Anti-anti-reversing: By knowing this trick in advance, and placing breakpoints at the right places (e.g. as shown), it is easy to handle this SEH trick during a debugging session. Both IDA and SoftIce have no problems handling these exception detours.
This trick is again based on (officially) undocumented information about how Win32 thread context information is stored on the stack when it encounters an exception. Briefly, when the kernel redirects the execution of the thread to the handler, the dword at ESP+0x0C is the address of the start of the context information about the thread. This context information is structured and defined in WinNT.h as “struct CONTEXT” . Here’s the definition of fields and their offsets as defined in IDA:
00000000 CONTEXT struc
00000000 ContextFlags dd
00000004 Dr0 dd
00000008 Dr1 dd
0000000C Dr2 dd
00000010 Dr3 dd
00000014 Dr6 dd
00000018 Dr7 dd
0000001C FloatSave FLOATING_SAVE_AREA
0000008C SegGs dd
00000090 SegFs dd
00000094 SegEs dd
00000098 SegDs dd
0000009C Edi dd
000000A0 Esi dd
000000A4 Ebx dd
000000A8 Edx dd
000000AC Ecx dd
000000B0 Eax dd
000000B4 Ebp dd
000000B8 Eip dd
000000BC SegCs dd
000000C0 EFlags dd
000000C4 Esp dd
000000C8 SegSs dd
000000CC ExtendedRegisters db
000002CC CONTEXT ends
Study the following the screenshot:
This explains how the crafted SEH handler for seh_1 clears the debug registers DR0-DR3, and DR6. DR7 is set to 0x155 which enables local breakpoints for the task, and disables global ones (ones set for all tasks). This way the thread will not break on any local/global DRx based breakpoints. The neatness here is that the debug registers DRx were intended by Intel/Win32 to be accessible only from Ring 0. Using this trick then, even an unprivileged user-space (Ring 3) malware can reset all of the 4 debug breakpoints made available by the hardware. Please refer to the Intel IA-32 Manual’s “System Programming Guide” for information on the use of debug registers.
Anti-anti-reversing: There appears to be no way of escaping this anti-debugging trick. We simply can’t trust SoftIce’s BPMs while running over unexplored parts of this binary’s code. This limits us to 0xCC debug trap/single-stepping based debugging only, or via static analysis.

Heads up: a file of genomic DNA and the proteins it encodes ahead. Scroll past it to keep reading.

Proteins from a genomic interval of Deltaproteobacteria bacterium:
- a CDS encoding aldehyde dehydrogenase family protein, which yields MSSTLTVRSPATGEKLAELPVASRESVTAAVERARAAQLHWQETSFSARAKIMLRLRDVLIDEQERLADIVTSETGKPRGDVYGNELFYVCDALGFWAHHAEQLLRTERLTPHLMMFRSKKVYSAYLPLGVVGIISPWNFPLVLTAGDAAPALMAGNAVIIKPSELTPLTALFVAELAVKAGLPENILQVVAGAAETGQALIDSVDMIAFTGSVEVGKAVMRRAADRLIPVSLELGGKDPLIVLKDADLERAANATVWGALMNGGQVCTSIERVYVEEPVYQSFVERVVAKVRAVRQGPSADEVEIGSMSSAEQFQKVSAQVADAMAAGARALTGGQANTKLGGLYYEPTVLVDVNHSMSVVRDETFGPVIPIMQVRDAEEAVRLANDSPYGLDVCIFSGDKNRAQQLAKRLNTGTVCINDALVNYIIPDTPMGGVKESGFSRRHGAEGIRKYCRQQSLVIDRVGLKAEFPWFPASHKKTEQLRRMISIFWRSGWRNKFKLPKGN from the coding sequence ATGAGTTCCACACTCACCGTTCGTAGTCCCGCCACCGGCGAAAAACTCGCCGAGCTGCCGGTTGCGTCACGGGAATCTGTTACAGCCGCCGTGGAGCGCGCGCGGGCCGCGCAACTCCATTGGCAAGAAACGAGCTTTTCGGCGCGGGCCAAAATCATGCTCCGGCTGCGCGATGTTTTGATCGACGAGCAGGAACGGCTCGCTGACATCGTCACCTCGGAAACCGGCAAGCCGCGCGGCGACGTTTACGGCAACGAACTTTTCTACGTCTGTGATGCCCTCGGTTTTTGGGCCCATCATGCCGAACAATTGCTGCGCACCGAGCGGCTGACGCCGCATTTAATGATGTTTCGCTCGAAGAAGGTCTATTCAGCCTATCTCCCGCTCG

Extending the above method, the rest of the context information can also be modified for code obfuscation. The binary frequently changes the pre-exception saved EIP value so that the handler would eventually return to a specified address (say return into the middle of an instruction sequence previously statically (mis) recognized by IDA).
Here are the static and run-time disassemblies of the same sequences of instruction bytes at 0xE26372:
Anti-anti-reversing: Since we are doing debugging and disassembling on the fly, and not relying solely on static disassembling, this is only a minor nuisance. We need to be careful about the position of breakpoints based on the code. In the above case, for example, the sub_E263D3 increments the EIP stored on the stack by 1. Thus we land at 0xE26378 instead of at 0xE26377.
Consider these screenshots again:
Here the seh_1 function uses the rdtsc instruction to fetch the current TSC (Time Stamp Counter) value into the EDX:EAX registers. (low-dword in EAX). The exception then saves this in the thread context and we reach xhandler:
Here, the pre-exception EAX (TSC) value is retrieved from the saved context record and compared with the current TSC’s EAX low dword. If more than 0xE0000 CPU cycles have elapsed, then the binary assumes that it is being traced or run under a (slow) emulator, and jumps to “quit”. At quit, it causes another exception which exits the process (if not caught in a debugger).
Anti-anti-reversing: Again, during active reversing, we only need to jump over the rdtsc based checkpoints. This trick only affects slow automated tracers/emulators that can’t handle rdtsc checks.
Instead of exiting the rdtsc checkpoint, the binary could very well take us to a decoy code where we would end up reversing the decoy. (It doesn’t look like the binary does this, but it seems like an interesting idea worth taking a look sometime! A sort of honeypot technique against reversing.) We avoid any emulators or tracing (of the entire binary) for this reason.
Tracing through these SEH-based anti-reversing tricks then we find in seh_2, at 0xDE2603, it saves the delta-offset it calculated at the entry point into dword 0xE26441 which we label as entry_point. This dword will likely be used by any decryption routine(s) ahead.